New digital technologies have really blown open the traditional, formal policy making process. They facilitate access to ideas, accelerate expectations of citizens and consumers and facilitate responsiveness to those expectations, change the nature of production and consumption, and change social relations in many ways. I think within these changing circumstances there are interesting opportunities for influence to be explored. For instance, using these technologies for communications and outreach (this is already happening but way more could be done) using them in the research process (e.g. crowdsourcing data collection), or even taking some of these changes up as policy-relevant research topics (e.g. how to bring internet access to the more than 60% of households that, according to the International Telecommunications Union, do not currently have access, and more importantly, what could such access facilitate?).
Q: Do you have any thoughts on the nature of environment that makes it conducive for institutions/organisations to effect policy impact?
Clearly, context matters (: http://www.thinktankinitiative.org/news/context-study-linking-think-tank-performance-decisions-and-context) but as has been noted elsewhere, this is a rather uncontroversial and unhelpful statement (http://onthinktanks.org/2015/04/20/context-matters-so-what/). And how you answer this question depends very much on your organisation, where you sit within it, and what you as an individual understand context to mean. But let me offer two thoughts on your question from my previous experience as a policymaker.
The first thought is how crucial it is to acknowledge the social nature of context and the importance of personal relationships within this. Organisations operate in a social environment, by which I mean ones that are constituted by social relations of all kinds that are governed by a whole range of overlapping social norms and values. Developing cordial and professional relationships on a personal level with those individuals that organisations seek to influence is an essential element in building trust, which plays a central role in the effectiveness of communication. Quality and timely research is important, but I believe having a foundation of trust with the intended audience helps accelerate the process of influence. There are risks obviously – cooptation being the most dangerous – but are manageable. Moreover, because the social environments organisations operate within are not fixed, what organisations do, and how they do what they do, can actually help change existing social relations for the better – or even help constitute new ones. These outcomes will be complementary to whatever impact they seek through their research outputs but I would argue the power that comes from the way an organisation is socially embedded should very much be borne in mind when conceiving organisational purpose and approach. Establishing and nurturing diverse, meaningful personal networks is part and parcel of this process.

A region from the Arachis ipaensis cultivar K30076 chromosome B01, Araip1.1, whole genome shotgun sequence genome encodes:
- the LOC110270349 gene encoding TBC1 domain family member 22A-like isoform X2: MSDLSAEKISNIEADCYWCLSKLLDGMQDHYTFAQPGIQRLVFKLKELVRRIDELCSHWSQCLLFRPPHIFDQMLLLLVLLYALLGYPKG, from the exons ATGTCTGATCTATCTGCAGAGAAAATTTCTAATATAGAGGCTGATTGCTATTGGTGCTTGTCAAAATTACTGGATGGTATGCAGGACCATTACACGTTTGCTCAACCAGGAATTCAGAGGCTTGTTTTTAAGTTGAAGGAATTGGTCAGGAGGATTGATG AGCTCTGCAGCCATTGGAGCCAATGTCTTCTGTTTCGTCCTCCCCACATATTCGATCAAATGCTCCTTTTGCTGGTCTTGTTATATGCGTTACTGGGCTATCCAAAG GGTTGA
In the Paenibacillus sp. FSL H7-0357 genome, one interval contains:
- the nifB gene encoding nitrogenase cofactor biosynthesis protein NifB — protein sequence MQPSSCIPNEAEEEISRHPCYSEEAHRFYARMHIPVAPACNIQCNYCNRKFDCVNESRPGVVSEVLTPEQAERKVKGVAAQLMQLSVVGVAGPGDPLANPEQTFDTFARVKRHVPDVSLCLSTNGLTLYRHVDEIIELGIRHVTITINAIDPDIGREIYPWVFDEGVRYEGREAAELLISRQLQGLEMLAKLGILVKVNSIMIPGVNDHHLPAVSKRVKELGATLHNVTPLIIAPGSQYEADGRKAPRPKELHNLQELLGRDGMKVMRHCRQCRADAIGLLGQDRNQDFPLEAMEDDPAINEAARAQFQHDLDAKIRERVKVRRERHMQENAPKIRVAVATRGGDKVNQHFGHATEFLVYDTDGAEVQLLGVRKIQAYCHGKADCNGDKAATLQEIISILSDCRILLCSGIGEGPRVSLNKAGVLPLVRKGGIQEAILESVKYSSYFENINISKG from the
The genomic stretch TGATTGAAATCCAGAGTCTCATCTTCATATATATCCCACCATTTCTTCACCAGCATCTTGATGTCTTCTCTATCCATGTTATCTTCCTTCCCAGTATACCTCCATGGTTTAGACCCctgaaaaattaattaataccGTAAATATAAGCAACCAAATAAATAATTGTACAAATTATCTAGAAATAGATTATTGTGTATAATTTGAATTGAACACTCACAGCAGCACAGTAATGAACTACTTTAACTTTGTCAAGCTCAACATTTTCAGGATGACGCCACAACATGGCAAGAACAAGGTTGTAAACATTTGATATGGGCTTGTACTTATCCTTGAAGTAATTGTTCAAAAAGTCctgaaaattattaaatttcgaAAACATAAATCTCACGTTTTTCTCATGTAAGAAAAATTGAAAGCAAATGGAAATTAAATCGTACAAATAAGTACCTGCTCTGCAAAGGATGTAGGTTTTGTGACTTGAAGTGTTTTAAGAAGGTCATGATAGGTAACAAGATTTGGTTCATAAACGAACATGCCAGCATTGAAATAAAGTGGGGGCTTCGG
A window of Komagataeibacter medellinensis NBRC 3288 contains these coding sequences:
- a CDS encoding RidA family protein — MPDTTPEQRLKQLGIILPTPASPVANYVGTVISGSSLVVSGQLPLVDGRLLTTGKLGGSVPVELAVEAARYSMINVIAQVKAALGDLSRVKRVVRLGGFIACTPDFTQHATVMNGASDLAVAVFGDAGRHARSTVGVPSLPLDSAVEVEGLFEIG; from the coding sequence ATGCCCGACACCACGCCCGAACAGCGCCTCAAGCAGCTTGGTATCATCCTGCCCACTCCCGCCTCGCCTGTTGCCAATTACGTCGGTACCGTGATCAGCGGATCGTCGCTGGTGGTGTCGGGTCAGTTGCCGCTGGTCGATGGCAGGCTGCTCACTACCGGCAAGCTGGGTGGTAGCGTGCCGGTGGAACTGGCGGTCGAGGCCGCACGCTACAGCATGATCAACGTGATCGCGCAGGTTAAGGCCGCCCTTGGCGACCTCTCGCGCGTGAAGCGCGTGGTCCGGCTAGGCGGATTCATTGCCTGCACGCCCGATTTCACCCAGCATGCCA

My second thought on context is the opportunity that arises from “disruptive moments.” More often than not, this would be an unanticipated event that creates an opening for good, evidence-based ideas to gain traction. The collapse of the Rana Plaza Complex in Dhaka in 2013 and the aftermath is one example. The Centre for Policy Dialogue, through its “Post-Rana Plaza Collapse Civil Society Initiative”, not only galvanized action to sustain civil society monitoring of the promises for support for the victims, it was also able to use the moment to have a broader conversation with government and private sector actors on finding better ways of ensuring workplace safety and compliance with workers’ rights in the apparels sector of Bangladesh.
These thoughts are likely very familiar to those who manage Think Tanks, so I don’t feel like this is anything new but to the extent that they could be generalised, it might be as follows: be proactive in shaping the elements of your environment that you can control, and be ready to take advantage when the influences you cannot control create openings for you.